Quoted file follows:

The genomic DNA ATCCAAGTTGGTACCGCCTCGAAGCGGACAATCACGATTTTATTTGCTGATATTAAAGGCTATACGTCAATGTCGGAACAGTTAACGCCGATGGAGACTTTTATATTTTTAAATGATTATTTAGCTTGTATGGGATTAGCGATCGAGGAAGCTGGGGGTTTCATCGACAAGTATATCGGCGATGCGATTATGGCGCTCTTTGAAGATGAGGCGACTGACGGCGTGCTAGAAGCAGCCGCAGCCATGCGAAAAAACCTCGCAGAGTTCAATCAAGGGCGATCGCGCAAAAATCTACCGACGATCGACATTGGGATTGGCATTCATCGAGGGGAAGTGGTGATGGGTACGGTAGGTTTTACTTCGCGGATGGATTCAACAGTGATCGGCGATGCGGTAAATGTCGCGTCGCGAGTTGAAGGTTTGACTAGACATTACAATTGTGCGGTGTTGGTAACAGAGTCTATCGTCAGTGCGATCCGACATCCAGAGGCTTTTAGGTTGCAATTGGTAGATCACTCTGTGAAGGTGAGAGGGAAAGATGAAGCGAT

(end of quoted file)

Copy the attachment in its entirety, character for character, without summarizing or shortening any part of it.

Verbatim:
The genomic DNA ATCCAAGTTGGTACCGCCTCGAAGCGGACAATCACGATTTTATTTGCTGATATTAAAGGCTATACGTCAATGTCGGAACAGTTAACGCCGATGGAGACTTTTATATTTTTAAATGATTATTTAGCTTGTATGGGATTAGCGATCGAGGAAGCTGGGGGTTTCATCGACAAGTATATCGGCGATGCGATTATGGCGCTCTTTGAAGATGAGGCGACTGACGGCGTGCTAGAAGCAGCCGCAGCCATGCGAAAAAACCTCGCAGAGTTCAATCAAGGGCGATCGCGCAAAAATCTACCGACGATCGACATTGGGATTGGCATTCATCGAGGGGAAGTGGTGATGGGTACGGTAGGTTTTACTTCGCGGATGGATTCAACAGTGATCGGCGATGCGGTAAATGTCGCGTCGCGAGTTGAAGGTTTGACTAGACATTACAATTGTGCGGTGTTGGTAACAGAGTCTATCGTCAGTGCGATCCGACATCCAGAGGCTTTTAGGTTGCAATTGGTAGATCACTCTGTGAAGGTGAGAGGGAAAGATGAAGCGAT